Bow pressure Graphic
Overpressure is one of the most commonly used extended techniques. It creates a loud scratchy white noise sound, which can be very effective to create a completely different sound. It is not a sound usually wanted from a violin as the sound is usually a sign of someone who has not developed proper technique as violinists usually strive to create a pleasant tone.
Overpressure can be used in two ways, one where the strings are dampened and the other where a pitch is wanted to be heard by the composer. To dampen the strings the violinist simply clamps their L.H. on to the strings restricting their ability to vibrate properly. To create overpressure the violinist has to, as the name suggests, create large amounts of pressure. I found that the best way was to have a heavy right arm and really pull threw the bow stroke whilst pinching and pressing hard with the first finger on the R.H. remembering that if constant overpressure is wanted then more pressure will be needed nearer the tip of the bow.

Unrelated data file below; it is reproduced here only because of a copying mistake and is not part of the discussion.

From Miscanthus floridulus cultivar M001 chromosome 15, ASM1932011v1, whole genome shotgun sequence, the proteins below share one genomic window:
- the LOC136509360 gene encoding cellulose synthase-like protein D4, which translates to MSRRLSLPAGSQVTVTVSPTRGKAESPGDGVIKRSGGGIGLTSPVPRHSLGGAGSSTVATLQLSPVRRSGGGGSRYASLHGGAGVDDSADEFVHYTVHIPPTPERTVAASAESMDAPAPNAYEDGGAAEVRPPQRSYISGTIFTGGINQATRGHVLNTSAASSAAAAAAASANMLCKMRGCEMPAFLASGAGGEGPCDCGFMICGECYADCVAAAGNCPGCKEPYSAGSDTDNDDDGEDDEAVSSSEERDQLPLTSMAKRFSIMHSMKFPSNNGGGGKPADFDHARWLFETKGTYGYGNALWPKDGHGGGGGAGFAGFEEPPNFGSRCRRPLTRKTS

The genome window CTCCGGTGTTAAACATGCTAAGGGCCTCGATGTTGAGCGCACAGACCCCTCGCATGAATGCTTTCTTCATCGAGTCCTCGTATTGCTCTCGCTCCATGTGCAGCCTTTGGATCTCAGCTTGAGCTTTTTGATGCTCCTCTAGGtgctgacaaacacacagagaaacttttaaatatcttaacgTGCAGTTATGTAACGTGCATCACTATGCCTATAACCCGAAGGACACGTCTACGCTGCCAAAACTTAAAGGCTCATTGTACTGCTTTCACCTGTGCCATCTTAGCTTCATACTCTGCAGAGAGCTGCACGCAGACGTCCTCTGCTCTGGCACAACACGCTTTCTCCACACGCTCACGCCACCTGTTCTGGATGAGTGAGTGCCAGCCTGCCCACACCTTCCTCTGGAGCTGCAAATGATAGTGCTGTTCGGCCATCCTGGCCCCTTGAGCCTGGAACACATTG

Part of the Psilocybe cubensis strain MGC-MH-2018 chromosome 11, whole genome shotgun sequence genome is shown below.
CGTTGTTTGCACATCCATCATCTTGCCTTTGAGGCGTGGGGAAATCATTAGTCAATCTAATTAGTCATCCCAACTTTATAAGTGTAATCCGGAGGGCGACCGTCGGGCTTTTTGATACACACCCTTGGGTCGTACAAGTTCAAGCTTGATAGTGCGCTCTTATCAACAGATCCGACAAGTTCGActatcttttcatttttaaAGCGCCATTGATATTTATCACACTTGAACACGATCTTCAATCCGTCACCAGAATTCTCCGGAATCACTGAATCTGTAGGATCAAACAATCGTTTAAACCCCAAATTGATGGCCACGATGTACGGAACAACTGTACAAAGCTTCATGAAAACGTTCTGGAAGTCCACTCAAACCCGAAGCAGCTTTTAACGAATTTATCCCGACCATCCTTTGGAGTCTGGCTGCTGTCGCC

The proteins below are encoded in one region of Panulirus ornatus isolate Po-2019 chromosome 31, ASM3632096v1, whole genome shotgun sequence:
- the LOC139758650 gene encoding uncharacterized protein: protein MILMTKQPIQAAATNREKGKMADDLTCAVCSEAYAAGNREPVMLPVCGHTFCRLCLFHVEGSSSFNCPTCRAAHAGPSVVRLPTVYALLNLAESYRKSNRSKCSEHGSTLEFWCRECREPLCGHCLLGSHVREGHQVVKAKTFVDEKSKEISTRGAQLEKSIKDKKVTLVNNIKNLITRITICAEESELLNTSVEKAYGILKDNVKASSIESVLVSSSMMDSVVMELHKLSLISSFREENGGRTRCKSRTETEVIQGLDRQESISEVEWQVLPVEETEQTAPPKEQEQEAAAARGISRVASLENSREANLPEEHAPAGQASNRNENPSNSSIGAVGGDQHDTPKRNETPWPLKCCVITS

Crumb Black Angels (1970)
There are various different symbols for overpressure to be notated with. Crumb uses this technique in Black Angels, starting with a normal note at pp increasing in volume and pressure depicted by the zigzag line to fff. As a composer you would have to realise that this technique can only really be played loud as the more pressure created on the string then the more louder the volume created. Another way to depict differing amounts of overpressure is to create a graphic above the stave as in Rounds by David Ernst. Although written for cello the theory is still the same. The bigger the graphic the more pressure needed.